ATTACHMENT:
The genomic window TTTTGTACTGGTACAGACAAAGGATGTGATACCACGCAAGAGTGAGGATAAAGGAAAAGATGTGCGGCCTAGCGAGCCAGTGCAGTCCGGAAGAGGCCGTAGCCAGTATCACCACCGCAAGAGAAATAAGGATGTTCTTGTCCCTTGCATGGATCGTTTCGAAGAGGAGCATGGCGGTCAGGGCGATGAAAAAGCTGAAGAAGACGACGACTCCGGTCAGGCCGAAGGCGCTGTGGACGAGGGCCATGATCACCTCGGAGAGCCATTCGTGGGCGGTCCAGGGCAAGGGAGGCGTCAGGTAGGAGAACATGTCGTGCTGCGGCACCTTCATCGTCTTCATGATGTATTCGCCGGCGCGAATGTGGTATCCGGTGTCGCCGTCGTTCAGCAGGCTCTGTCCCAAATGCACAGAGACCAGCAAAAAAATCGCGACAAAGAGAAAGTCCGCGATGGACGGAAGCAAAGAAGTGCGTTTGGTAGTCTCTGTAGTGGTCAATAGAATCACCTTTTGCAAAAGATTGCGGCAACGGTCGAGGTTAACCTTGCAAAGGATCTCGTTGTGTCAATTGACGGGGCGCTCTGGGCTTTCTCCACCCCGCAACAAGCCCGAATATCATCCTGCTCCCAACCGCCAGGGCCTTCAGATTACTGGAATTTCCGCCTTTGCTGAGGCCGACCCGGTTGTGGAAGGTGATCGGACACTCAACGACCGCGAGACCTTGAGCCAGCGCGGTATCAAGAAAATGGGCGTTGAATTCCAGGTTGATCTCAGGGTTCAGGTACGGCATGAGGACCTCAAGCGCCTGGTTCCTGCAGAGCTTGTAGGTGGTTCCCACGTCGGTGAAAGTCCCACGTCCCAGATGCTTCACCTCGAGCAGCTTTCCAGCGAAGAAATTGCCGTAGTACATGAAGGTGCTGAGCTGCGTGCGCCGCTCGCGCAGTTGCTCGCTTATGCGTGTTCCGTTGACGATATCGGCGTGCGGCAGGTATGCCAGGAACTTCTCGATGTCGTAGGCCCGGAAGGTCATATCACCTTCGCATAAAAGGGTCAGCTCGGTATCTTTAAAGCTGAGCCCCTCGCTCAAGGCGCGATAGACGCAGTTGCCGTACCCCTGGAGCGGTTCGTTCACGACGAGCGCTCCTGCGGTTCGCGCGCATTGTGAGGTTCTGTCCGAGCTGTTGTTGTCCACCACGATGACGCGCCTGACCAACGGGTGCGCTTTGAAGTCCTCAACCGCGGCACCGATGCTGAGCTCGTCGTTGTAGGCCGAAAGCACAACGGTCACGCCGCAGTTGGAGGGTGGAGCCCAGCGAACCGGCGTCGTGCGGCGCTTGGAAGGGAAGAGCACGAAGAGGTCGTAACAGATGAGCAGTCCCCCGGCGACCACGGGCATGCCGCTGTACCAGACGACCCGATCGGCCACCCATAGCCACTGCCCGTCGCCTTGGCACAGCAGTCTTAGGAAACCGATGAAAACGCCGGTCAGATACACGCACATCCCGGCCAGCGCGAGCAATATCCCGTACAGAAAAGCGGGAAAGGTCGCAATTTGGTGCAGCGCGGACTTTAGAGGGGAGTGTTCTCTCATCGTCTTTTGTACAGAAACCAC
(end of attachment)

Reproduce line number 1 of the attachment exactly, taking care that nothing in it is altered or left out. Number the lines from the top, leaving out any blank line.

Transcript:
The genomic window TTTTGTACTGGTACAGACAAAGGATGTGATACCACGCAAGAGTGAGGATAAAGGAAAAGATGTGCGGCCTAGCGAGCCAGTGCAGTCCGGAAGAGGCCGTAGCCAGTATCACCACCGCAAGAGAAATAAGGATGTTCTTGTCCCTTGCATGGATCGTTTCGAAGAGGAGCATGGCGGTCAGGGCGATGAAAAAGCTGAAGAAGACGACGACTCCGGTCAGGCCGAAGGCGCTGTGGACGAGGGCCATGATCACCTCGGAGAGCCATTCGTGGGCGGTCCAGGGCAAGGGAGGCGTCAGGTAGGAGAACATGTCGTGCTGCGGCACCTTCATCGTCTTCATGATGTATTCGCCGGCGCGAATGTGGTATCCGGTGTCGCCGTCGTTCAGCAGGCTCTGTCCCAAATGCACAGAGACCAGCAAAAAAATCGCGACAAAGAGAAAGTCCGCGATGGACGGAAGCAAAGAAGTGCGTTTGGTAGTCTCTGTAGTGGTCAATAGAATCACCTTTTGCAAAAGATTGCGGCAACGGTCGAGGTTAACCTTGCAAAGGATCTCGTTGTGTCAATTGACGGGGCGCTCTGGGCTTTCTCCACCCCGCAACAAGCCCGAATATCATCCTGCTCCCAACCGCCAGGGCCTTCAGATTACTGGAATTTCCGCCTTTGCTGAGGCCGACCCGGTTGTGGAAGGTGATCGGACACTCAACGACCGCGAGACCTTGAGCCAGCGCGGTATCAAGAAAATGGGCGTTGAATTCCAGGTTGATCTCAGGGTTCAGGTACGGCATGAGGACCTCAAGCGCCTGGTTCCTGCAGAGCTTGTAGGTGGTTCCCACGTCGGTGAAAGTCCCACGTCCCAGATGCTTCACCTCGAGCAGCTTTCCAGCGAAGAAATTGCCGTAGTACATGAAGGTGCTGAGCTGCGTGCGCCGCTCGCGCAGTTGCTCGCTTATGCGTGTTCCGTTGACGATATCGGCGTGCGGCAGGTATGCCAGGAACTTCTCGATGTCGTAGGCCCGGAAGGTCATATCACCTTCGCATAAAAGGGTCAGCTCGGTATCTTTAAAGCTGAGCCCCTCGCTCAAGGCGCGATAGACGCAGTTGCCGTACCCCTGGAGCGGTTCGTTCACGACGAGCGCTCCTGCGGTTCGCGCGCATTGTGAGGTTCTGTCCGAGCTGTTGTTGTCCACCACGATGACGCGCCTGACCAACGGGTGCGCTTTGAAGTCCTCAACCGCGGCACCGATGCTGAGCTCGTCGTTGTAGGCCGAAAGCACAACGGTCACGCCGCAGTTGGAGGGTGGAGCCCAGCGAACCGGCGTCGTGCGGCGCTTGGAAGGGAAGAGCACGAAGAGGTCGTAACAGATGAGCAGTCCCCCGGCGACCACGGGCATGCCGCTGTACCAGACGACCCGATCGGCCACCCATAGCCACTGCCCGTCGCCTTGGCACAGCAGTCTTAGGAAACCGATGAAAACGCCGGTCAGATACACGCACATCCCGGCCAGCGCGAGCAATATCCCGTACAGAAAAGCGGGAAAGGTCGCAATTTGGTGCAGCGCGGACTTTAGAGGGGAGTGTTCTCTCATCGTCTTTTGTACAGAAACCAC